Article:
Skyler Reid

First Church of Cannabis rolls into high gear with inaugural service

Founder seeks to use newly effective Religious Freedom Restoration Act to protect marijuana possession as faith ritual

INDIANAPOLIS — The First Church of Cannabis held its first service Wednesday afternoon, but there was one notable absence: cannabis.

In a move that church leadership and supporters have identified as religious persecution, Indianapolis Metropolitan Police Department Chief Richard Hite declared at a recent press conference that marijuana use at the church would not be tolerated. “Anyone who attends this or any other event and brings marijuana will potentially be subject to arrest or summons and criminal charges,” Hite said.

More than 100 congregants — young and old, and many wearing tie-dyed and leaf-adorned clothing — packed the small church in southern Indianapolis for the inaugural service. Bill Levin, who along with founding the church acts as the Grand Poobah (a title he adopted from the Flintstones) and the Minister of Love, read off the New Deity Dozen, the church’s guiding principles. A round of applause broke out at No. 6. “Never start a fight,” Levin said. “Just finish them.” As the applause died down he sarcastically added, “Well that wasn't meant for anybody.”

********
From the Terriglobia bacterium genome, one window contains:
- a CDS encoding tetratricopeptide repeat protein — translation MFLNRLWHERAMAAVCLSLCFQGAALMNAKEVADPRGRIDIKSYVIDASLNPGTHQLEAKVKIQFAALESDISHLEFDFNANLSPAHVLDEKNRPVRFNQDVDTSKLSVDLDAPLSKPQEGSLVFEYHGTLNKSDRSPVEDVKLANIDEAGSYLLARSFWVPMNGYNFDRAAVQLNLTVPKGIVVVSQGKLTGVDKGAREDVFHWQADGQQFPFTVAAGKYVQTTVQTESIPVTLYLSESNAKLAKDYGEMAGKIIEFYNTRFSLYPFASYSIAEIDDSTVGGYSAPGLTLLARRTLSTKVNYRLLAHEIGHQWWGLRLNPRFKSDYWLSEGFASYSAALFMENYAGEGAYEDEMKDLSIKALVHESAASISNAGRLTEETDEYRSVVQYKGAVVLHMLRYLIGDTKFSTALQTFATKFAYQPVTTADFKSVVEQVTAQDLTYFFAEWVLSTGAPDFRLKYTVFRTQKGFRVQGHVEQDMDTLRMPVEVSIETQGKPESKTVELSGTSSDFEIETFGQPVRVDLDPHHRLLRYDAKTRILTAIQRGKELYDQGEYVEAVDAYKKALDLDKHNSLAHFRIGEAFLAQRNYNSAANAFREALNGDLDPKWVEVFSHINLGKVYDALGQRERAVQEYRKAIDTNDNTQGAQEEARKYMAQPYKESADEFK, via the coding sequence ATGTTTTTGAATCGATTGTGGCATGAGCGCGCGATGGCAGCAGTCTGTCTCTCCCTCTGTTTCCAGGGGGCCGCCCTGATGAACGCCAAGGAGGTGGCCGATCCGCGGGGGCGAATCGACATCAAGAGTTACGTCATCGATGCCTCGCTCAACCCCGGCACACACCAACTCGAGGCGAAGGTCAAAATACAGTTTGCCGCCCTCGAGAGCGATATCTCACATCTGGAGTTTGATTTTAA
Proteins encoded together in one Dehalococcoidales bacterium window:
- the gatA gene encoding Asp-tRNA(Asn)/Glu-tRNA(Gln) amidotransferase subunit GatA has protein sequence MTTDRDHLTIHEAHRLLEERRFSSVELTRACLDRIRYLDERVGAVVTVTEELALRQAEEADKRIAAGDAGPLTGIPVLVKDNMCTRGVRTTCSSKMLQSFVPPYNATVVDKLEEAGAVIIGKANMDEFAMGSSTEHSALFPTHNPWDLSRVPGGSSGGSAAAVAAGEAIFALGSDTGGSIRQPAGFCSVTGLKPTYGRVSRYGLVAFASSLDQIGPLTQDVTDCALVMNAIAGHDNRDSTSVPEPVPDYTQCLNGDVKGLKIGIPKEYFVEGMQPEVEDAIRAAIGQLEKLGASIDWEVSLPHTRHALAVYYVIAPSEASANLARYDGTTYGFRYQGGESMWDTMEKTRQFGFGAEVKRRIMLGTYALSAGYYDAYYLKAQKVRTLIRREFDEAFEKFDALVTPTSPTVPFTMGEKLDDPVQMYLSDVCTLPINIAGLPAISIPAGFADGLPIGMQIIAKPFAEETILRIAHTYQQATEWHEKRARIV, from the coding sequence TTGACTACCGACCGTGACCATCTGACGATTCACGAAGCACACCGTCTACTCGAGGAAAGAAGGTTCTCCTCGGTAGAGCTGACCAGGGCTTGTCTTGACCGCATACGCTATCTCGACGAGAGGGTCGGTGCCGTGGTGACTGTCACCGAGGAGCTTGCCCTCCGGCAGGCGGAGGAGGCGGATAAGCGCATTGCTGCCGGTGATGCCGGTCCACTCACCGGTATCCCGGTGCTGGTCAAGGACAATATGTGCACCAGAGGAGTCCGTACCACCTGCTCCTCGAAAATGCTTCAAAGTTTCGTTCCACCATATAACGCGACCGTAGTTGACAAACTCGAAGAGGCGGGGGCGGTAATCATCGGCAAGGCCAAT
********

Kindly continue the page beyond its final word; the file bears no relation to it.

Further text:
Levin founded The First Church of Cannabis in March and received status as a nonprofit, religious institution from the state on March 26. On the same day Indiana Governor Mike Pence signed the Religious Freedom Restoration Act (RFRA) into law, which prevents the government from “substantially burdening” a citizen's right to practice their religion unless there is a “compelling governmental interest.” Levin’s church received federal approval the following month, mostly under the radar, while the RFRA garnered international attention for its perceived position as a way for religious businesses to discriminate against the LGBT community.

The church planned its first service for July 1, the day RFRA came into effect. Parishioners originally intended to light up within the church in honor of the last of the New Deity Dozen: “Cannabis, 'the healing plant,' is our sacrament.” If police were to cite or arrest a church member for possession and use of marijuana, it would set off the chain of events where RFRA would be used to protect the possession of marijuana as a part of the religious ritual.

However those plans changed after Police Chief Hite held a press conference alongside County Prosecutor Terry Curry on Friday, June 26, just five days before the church was scheduled to open.

“The RFRA act does not create any sort of immunity from prosecution because it's under the alleged guise of religious practice,” Curry said during the event. “Anyone who's there, whether they use marijuana or not, [is] possibly subject to being charged with visiting a common nuisance if marijuana is openly used within the service.”

Abdul Hakim-Shabazz, a local political reporter and attorney, was quick to note the way this changed the church's legal standing.